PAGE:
Wine is the hallmark of the Ribeira Sacra. Production of this beverage, alongside vine growing, was introduced to this region over 2,000 years ago by the Roman colonisers. Later, Christian monks took over this activity and, nowadays, wine-making continues to be the area’s economic driving force.
The Ribeira Sacra Designation of Origin was created in 1997 and encompasses a surface area of over 1,500 hectares of vineyards, accounting for 5% of Galicia’s total wine-producing land. The Ribeira Sacra is divided into five wine-growing sub-areas: Chantada, Ribeira do Miño (Banks of the Miño), Amandi, Ribeira do Sil (Banks of the Sil) and Quiroga Bibei.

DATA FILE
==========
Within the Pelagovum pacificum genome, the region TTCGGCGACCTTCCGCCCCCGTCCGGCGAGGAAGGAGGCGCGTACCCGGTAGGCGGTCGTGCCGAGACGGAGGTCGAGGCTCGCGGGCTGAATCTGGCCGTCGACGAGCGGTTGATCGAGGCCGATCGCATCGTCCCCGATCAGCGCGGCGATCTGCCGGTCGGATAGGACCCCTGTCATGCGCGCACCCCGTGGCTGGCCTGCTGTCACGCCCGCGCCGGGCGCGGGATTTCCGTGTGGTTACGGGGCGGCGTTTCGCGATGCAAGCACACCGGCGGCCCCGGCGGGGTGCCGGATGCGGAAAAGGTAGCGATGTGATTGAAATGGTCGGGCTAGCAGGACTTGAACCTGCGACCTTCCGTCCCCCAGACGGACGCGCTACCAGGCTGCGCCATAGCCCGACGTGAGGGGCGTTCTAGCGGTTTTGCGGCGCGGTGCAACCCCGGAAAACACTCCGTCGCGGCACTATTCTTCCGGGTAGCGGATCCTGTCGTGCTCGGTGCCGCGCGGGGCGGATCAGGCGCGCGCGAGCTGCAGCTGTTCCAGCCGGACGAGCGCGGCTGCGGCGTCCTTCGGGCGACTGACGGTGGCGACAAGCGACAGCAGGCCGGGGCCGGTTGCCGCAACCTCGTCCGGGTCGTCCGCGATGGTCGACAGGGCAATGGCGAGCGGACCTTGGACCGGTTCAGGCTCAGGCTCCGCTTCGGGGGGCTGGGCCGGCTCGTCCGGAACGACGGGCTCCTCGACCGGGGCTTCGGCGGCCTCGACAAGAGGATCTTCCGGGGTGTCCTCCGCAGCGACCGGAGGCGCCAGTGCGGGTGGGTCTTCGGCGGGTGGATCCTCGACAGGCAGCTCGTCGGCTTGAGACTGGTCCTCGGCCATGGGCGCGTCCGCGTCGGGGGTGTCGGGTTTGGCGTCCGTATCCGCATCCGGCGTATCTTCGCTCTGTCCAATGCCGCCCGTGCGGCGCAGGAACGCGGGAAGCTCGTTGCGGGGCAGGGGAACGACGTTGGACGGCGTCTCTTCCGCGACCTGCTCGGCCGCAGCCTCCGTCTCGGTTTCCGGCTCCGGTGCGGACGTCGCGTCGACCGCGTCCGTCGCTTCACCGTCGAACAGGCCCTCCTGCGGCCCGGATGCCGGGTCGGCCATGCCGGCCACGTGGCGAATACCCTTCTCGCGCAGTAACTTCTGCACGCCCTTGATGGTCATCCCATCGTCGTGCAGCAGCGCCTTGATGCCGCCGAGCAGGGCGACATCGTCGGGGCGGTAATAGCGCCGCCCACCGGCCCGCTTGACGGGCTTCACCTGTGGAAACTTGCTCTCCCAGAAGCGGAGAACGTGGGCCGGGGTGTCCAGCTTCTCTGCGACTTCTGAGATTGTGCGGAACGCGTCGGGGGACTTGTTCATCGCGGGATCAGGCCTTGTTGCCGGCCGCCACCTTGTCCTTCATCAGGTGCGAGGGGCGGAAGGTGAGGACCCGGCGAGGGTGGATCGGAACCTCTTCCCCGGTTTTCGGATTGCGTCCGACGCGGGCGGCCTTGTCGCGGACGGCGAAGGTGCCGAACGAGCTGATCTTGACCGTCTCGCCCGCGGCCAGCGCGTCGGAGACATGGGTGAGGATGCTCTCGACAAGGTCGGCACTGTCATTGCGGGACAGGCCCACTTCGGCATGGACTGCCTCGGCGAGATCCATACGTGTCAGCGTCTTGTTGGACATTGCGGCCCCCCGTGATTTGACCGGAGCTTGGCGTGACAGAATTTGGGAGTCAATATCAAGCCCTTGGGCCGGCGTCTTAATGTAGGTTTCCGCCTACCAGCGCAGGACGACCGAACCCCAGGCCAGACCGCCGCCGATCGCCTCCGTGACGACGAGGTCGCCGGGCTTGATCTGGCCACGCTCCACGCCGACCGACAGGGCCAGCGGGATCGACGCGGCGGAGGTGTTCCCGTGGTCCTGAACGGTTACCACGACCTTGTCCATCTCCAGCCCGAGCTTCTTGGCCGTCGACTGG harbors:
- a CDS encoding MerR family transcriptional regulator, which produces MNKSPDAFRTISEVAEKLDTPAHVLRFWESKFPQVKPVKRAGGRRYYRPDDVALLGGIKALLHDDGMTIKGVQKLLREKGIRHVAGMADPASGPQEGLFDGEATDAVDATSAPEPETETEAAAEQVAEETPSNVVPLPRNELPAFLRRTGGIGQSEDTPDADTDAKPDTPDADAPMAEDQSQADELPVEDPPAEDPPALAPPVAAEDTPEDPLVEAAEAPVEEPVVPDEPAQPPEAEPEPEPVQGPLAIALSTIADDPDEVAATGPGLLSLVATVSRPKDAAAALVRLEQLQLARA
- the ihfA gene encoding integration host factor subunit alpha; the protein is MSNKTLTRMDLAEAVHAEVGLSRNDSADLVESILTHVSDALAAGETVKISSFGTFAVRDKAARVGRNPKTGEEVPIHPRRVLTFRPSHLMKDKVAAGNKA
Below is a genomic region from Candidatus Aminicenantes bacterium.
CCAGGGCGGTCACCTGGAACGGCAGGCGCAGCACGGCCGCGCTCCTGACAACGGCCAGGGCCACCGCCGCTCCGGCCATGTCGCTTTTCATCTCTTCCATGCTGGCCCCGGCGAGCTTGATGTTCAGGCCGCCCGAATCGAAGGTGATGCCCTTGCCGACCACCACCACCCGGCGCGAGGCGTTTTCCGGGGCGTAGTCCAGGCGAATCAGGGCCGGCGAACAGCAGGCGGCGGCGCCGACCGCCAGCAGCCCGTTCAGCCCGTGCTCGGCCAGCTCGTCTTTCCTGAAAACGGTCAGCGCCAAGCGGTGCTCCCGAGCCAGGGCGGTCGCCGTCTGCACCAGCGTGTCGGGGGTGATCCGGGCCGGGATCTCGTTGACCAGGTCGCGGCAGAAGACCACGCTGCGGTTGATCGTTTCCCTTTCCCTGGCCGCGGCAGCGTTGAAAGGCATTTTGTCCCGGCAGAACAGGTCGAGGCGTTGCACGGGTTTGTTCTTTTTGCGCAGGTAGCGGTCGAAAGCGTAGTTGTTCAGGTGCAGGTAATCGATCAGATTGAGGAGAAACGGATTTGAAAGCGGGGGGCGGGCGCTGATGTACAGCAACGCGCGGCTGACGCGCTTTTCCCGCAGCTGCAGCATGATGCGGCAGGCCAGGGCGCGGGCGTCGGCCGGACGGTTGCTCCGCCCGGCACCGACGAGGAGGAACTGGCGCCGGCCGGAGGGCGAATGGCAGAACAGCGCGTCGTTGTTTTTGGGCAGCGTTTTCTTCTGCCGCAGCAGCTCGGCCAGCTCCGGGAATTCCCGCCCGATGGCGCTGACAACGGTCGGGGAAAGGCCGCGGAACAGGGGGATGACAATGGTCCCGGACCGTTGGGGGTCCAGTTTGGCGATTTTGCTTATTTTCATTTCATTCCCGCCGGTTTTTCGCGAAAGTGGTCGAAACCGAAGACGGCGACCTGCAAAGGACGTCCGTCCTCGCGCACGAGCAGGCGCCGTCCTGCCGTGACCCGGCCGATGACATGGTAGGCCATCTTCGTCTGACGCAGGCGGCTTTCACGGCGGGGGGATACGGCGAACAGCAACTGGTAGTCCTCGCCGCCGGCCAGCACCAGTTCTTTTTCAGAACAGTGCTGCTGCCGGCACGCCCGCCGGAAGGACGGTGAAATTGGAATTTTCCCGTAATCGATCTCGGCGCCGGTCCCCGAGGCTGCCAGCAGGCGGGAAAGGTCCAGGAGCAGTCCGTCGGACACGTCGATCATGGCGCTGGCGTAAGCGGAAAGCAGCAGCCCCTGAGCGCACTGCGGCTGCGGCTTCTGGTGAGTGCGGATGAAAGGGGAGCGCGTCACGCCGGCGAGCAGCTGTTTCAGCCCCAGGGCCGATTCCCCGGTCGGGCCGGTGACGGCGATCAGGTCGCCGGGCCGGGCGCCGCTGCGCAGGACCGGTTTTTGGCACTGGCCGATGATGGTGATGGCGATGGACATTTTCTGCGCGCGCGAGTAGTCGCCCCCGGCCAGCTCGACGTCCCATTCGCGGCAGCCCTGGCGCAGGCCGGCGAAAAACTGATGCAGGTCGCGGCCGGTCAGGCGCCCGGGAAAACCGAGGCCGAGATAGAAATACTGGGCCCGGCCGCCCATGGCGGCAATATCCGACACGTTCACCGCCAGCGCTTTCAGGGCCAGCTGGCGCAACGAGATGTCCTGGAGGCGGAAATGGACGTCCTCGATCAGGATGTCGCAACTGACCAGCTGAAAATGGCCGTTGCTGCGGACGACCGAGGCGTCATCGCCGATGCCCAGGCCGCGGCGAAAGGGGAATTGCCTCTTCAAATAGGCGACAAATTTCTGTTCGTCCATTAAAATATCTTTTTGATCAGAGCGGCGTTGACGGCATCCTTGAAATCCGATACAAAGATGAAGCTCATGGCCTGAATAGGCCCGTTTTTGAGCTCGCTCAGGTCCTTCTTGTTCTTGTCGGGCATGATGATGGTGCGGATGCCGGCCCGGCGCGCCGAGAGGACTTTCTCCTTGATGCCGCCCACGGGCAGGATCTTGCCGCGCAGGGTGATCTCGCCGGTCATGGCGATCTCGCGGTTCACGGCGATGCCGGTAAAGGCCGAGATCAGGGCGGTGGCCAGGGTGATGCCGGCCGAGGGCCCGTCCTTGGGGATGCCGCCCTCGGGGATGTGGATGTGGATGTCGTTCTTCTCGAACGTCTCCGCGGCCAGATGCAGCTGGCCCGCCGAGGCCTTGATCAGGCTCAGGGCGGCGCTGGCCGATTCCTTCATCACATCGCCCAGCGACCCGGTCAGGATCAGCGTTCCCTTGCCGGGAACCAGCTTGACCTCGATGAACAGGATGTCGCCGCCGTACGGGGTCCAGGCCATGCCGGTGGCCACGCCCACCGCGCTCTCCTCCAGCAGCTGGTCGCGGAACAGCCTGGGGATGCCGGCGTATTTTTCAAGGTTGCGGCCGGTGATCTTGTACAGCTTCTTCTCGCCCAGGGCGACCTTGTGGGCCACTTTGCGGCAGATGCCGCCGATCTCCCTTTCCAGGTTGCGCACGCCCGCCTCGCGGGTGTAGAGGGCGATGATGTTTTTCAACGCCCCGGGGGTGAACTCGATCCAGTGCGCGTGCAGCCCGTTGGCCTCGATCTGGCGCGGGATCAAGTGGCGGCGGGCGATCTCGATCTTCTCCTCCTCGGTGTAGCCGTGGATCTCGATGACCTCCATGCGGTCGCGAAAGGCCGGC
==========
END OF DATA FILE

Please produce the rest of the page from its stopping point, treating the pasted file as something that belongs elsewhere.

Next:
Mencía, Brancellao and Merenzao varieties are used for red wines, and Godello, Albariño and Treixadura grape varieties are used to make white wine. They are mainly young wines, but some aged red wines are also produced.
Ribeira Sacra is a paradise just waiting for wine-lovers, who can take guided tours of wineries, sample wines and learn about vinification techniques. Other options, such as the Monforte de Lemos Wine Museum or the Viñobus, also provide us with access to this world.